Become a Gay Dad

Gestational Surrogacy: Which States Allow Gay Men to Use It?

The information included in this article is educational and is not intended to substitute for professional legal advice. Before entering into a traditional surrogacy contract of any sort, be sure to consult a lawyer as the laws governing gestational surrogacy are constantly changing. 

In gestational surrogacy, as opposed to traditional surrogacy, the egg donor is a separate person from the surrogate, meaning she will not be genetically linked to the resulting child. Gestational surrogacy provides gay men and couples a unique opportunity to have their own biological child, but the practice is not legal everywhere in the United States. Check below to see where same-sex couples can use gestational surrogacy to become fathers.

States with Permissive Gestational Surrogacy Laws

The following states have laws on the books that specifically permit compensated gestational surrogacy: California, Connecticut, Delaware, Maine, New Hampshire, Nevada, North Dakota, Oregon and Rhode Island.  While gestational surrogacy is legal in many other parts of the country, these states have the most permissive surrogacy laws since they also grant what is known as a “pre-birth parentage order.” If you are in a same-sex relationship, this order will remove all rights and responsibilities from the gestational surrogate and place them with the intended parents. This will allow both you and your partner to be listed on your child’s birth certificate immediately upon birth, regardless of whether or not you are biologically related to the child. In other states, the birth order must often be obtained post-birth in court.

States Permitting Gestational Surrogacy, with Restrictions

Other states, namely Arkansas, Florida, Illinois, Massachusetts, Missouri, Ohio, Texas, Utah, Virginia and West Virginia, have passed statutes or have case law that specifically allows surrogacy. Two additional states, Maryland and Wisconsin, have no laws on the books, but do have case law that has generally been interpreted to allow for gestational surrogacy. 

Unlike the states above, however, each of these states may have additional restrictions on gestational surrogacy which may prove to complicate the process. The laws in some states, such as Texas and Utah, only specifically mention married couples, for instance. While this wouldn't prohibit a single gay man or unmarried same-sex couple from using a gestational surrogate in these states, it could make the process more complicated.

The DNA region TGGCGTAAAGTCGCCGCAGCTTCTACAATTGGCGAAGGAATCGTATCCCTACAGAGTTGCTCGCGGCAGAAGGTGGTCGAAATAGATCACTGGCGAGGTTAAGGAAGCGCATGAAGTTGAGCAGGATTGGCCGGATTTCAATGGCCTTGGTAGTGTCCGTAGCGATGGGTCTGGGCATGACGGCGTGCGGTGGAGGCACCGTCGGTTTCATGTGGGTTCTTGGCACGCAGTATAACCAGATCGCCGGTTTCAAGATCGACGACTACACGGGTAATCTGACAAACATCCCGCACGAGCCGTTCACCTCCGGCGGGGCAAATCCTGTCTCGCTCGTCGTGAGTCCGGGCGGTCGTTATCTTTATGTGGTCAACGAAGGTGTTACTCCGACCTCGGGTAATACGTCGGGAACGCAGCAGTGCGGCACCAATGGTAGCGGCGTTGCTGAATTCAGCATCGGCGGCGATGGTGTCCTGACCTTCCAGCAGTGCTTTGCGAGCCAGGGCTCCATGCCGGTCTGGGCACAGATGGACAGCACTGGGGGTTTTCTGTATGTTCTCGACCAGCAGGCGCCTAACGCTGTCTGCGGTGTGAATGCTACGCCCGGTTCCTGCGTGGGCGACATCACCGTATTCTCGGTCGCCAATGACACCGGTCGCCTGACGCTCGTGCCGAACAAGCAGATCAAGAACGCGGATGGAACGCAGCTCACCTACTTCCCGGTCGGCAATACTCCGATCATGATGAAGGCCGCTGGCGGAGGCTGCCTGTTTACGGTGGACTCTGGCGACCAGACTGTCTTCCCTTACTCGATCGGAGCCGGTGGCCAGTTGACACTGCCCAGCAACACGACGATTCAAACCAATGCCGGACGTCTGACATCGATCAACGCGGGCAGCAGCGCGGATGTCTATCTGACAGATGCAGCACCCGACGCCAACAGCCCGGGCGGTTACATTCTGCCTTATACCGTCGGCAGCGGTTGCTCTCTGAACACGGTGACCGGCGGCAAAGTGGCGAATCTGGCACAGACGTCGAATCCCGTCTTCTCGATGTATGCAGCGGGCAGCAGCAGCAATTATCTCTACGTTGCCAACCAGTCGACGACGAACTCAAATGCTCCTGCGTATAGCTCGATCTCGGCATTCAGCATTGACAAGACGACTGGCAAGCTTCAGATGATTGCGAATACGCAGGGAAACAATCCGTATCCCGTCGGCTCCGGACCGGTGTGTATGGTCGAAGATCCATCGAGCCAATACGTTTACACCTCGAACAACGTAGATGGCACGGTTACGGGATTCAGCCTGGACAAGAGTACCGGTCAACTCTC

The ability to obtain a pre-birth parentage order in these states may also prove more difficult. In many of these states, birth orders must be obtained post-birth in court, though this is typically just a formality. Other states have additional restrictions. In Massachusetts, for instance, such an order can’t be granted if neither intended parent is genetically related to the child. In other states, such as Ohio, the ability to obtain a pre-birth order varies by county.

States With No Gestational Surrogacy Laws

The majority of states have no laws on the books with regard to gestational surrogacy. These are Alaska, Alabama, Colorado, Georgia, Hawaii, Idaho, Iowa, Kansas, Kentucky, Minnesota, Mississippi, Montana, Nebraska, New Mexico, North Carolina, Oklahoma, Pennsylvania, South Carolina, South Dakota, Tennessee, Vermont and Wyoming.

While these states don’t specifically permit gestational surrogacy, they don’t have any laws on the books prohibiting the practice either. This means that gestational surrogacy, to some extent, can be practiced in these states legally. However, the ability to obtain a pre-birth parentage order in these states will likely prove more difficult. Additional restrictions, similar to those listed above, may also apply on a case-by-case basis, so it is important to seek legal counsel prior to entering a surrogacy contract. 

States Where Gestational Surrogacy is Unenforced or Illegal

Several states have passed laws to specifically prohibit gestational surrogacy. Arizona, the District of Columbia, Indiana, Nebraska and New Jersey, for example, have statutes or case law that state that gestational surrogacy contracts are unenforceable. That means that, while you may still be able to enter into a contract with a gestational surrogate, the terms of your contract will not be upheld in a court of law. 

In a few other states, lawmakers have taken things further by criminalizing the practice of gestational surrogacy. Michigan, New York, and Washington specifically prohibit compensated surrogacy contracts, for instance. Not only are these contracts unenforceable in a court of law, then, but those entering such contracts may also be subject to criminal penalties. Compassionate surrogacy, where the surrogate is not compensated, may, however, be legal in some instances. 

Louisiana has taken pains to make the process specifically difficult for same-sex couples.  In August of 2016, lawmakers enacted legislation to restrict use of gestational surrogacy to married heterosexual couples who are using their own embryos.

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We will be updating this article from time-to-time as laws may change. If you see anything that doesn't match your own research, please email us.